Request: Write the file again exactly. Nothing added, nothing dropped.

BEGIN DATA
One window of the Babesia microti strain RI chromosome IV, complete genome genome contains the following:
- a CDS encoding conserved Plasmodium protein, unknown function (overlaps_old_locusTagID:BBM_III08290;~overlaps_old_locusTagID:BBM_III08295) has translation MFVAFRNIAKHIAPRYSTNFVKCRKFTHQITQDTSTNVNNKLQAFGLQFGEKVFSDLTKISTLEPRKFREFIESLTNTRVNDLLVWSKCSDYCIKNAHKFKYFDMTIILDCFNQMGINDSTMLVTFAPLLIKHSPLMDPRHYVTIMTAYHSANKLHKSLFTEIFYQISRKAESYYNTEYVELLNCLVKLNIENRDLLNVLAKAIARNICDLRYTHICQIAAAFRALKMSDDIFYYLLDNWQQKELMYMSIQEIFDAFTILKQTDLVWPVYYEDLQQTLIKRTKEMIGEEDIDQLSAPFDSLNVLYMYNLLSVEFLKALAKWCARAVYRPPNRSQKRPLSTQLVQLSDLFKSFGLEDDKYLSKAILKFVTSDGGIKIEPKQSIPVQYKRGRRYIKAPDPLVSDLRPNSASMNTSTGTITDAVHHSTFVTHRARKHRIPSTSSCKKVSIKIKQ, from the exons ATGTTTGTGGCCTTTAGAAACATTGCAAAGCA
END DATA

One window of the Babesia microti strain RI chromosome IV, complete genome genome contains the following:
- a CDS encoding conserved Plasmodium protein, unknown function (overlaps_old_locusTagID:BBM_III08290;~overlaps_old_locusTagID:BBM_III08295) has translation MFVAFRNIAKHIAPRYSTNFVKCRKFTHQITQDTSTNVNNKLQAFGLQFGEKVFSDLTKISTLEPRKFREFIESLTNTRVNDLLVWSKCSDYCIKNAHKFKYFDMTIILDCFNQMGINDSTMLVTFAPLLIKHSPLMDPRHYVTIMTAYHSANKLHKSLFTEIFYQISRKAESYYNTEYVELLNCLVKLNIENRDLLNVLAKAIARNICDLRYTHICQIAAAFRALKMSDDIFYYLLDNWQQKELMYMSIQEIFDAFTILKQTDLVWPVYYEDLQQTLIKRTKEMIGEEDIDQLSAPFDSLNVLYMYNLLSVEFLKALAKWCARAVYRPPNRSQKRPLSTQLVQLSDLFKSFGLEDDKYLSKAILKFVTSDGGIKIEPKQSIPVQYKRGRRYIKAPDPLVSDLRPNSASMNTSTGTITDAVHHSTFVTHRARKHRIPSTSSCKKVSIKIKQ, from the exons ATGTTTGTGGCCTTTAGAAACATTGCAAAGCA